Large herbivores are one of the most critical components in Arctic Systems as they are essential to sustainable communities and are woven into the fabric of the Arctic. Reindeer and caribou provide a high quality protein resource for rural and urban communities, and they are an economic and cultural cornerstone for many in the Arctic, including those that rely on reindeer herding. Reindeer and caribou also provide a resource for sport and subsistence hunting in places like Alaska, and the foraging behavior of these herbivores can affect vegetation attributes and thus biophysical properties of the land surface, and subsequently ecosystem processes and feedbacks to climate.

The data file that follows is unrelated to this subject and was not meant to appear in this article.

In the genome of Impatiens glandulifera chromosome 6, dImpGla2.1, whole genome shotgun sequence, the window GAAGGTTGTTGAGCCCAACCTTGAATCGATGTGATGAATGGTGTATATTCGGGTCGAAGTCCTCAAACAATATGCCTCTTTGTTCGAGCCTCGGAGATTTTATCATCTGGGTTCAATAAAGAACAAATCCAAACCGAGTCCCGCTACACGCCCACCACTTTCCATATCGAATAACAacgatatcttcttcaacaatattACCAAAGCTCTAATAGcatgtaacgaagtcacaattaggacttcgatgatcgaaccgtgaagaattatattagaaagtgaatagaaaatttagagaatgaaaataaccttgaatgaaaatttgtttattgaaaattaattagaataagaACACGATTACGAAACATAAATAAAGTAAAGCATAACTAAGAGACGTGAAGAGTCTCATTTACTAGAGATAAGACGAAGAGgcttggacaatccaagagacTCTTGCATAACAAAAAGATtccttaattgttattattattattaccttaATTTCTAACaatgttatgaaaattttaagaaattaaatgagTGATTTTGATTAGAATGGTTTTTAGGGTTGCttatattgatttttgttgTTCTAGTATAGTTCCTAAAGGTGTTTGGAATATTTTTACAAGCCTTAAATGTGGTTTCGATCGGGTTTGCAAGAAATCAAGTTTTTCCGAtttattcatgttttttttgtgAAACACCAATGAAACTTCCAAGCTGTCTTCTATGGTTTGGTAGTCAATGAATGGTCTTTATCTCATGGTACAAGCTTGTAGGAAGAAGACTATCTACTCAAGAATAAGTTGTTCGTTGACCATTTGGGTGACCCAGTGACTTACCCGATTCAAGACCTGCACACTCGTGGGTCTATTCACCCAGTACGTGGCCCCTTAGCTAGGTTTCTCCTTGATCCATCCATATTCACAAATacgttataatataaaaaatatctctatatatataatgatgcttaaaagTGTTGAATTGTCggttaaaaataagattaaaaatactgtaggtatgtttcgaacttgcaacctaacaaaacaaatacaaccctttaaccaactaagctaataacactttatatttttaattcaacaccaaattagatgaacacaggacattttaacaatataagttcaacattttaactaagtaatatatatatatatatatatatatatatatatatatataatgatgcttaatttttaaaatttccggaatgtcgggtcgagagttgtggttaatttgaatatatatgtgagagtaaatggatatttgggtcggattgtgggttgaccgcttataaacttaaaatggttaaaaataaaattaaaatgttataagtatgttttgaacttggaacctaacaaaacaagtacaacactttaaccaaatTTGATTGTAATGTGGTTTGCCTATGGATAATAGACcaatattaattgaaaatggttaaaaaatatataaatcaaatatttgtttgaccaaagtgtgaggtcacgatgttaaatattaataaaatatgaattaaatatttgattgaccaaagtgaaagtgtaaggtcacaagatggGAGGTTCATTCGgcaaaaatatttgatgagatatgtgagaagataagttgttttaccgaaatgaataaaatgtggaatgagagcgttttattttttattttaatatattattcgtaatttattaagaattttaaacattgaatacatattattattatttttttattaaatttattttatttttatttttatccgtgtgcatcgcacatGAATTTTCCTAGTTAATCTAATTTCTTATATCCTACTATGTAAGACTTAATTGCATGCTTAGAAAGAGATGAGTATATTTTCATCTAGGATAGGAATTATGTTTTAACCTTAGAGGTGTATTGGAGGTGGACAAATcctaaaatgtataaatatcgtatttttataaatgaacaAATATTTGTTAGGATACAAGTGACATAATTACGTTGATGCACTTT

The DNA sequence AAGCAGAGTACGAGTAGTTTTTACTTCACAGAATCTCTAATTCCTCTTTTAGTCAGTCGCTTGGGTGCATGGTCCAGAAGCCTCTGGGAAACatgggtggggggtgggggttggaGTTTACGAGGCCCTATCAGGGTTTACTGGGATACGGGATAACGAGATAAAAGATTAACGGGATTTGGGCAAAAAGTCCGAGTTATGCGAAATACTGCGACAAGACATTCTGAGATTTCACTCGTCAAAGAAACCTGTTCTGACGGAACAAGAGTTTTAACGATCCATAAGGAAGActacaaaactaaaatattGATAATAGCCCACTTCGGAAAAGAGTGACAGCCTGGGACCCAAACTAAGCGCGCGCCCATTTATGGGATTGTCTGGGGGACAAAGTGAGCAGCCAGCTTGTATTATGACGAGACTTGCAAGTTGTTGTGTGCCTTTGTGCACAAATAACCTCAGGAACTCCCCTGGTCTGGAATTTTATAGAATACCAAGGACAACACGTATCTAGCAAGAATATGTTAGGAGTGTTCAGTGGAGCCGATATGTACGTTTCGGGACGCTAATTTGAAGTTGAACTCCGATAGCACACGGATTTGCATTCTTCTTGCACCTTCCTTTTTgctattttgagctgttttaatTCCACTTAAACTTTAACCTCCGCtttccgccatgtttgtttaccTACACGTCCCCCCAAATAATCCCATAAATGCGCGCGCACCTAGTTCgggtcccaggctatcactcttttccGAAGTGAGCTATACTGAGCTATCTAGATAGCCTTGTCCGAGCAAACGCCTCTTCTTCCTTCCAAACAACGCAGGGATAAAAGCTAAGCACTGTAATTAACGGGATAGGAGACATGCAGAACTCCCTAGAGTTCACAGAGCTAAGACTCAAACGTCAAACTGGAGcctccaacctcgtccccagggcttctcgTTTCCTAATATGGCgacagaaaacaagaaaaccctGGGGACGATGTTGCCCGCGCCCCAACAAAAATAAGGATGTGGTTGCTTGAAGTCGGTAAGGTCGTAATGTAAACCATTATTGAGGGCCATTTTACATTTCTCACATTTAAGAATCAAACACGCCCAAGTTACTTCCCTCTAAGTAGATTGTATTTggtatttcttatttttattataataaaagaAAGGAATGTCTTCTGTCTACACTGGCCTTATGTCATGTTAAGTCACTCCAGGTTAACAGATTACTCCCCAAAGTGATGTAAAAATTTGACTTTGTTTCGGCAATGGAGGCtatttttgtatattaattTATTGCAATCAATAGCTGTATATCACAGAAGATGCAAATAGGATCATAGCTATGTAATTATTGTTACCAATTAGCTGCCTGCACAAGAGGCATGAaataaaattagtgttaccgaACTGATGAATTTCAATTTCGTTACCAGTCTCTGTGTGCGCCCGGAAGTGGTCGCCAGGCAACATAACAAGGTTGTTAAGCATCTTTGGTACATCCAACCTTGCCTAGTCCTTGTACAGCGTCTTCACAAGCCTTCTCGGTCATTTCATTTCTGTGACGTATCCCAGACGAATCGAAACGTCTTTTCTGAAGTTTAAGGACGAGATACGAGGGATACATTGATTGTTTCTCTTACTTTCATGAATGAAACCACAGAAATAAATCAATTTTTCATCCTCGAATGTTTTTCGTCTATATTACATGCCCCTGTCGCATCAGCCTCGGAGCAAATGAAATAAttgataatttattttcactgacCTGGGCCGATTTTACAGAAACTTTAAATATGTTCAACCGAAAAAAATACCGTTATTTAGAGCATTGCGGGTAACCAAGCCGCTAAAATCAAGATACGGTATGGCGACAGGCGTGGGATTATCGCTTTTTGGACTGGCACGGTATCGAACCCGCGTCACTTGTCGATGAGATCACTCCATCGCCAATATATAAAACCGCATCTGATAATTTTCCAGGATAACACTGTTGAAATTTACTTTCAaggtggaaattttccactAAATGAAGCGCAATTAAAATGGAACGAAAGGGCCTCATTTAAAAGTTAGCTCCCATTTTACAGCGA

Today, there is an increasing need to fully understand the trajectory of reindeer & caribou systems (RCS) in the Arctic. We recognize that there are natural fluctuations in these populations, but we are less certain as to what factors and feedbacks, be it environmental, social or biophysical processes that are the primary driving forces today, in the past and what is in store for the future.
This session seeks to bring together those that study a range of attributes of RCS in the Arctic from new herding practices, the role of RCS in the cultural integrity of communities and regions and scientific studies, projects and findings that begin to revel the mechanisms behind population trends, animal health, migration ecology, climate-herbivore interactions and the role of top-down and or bottom up controls of RCS.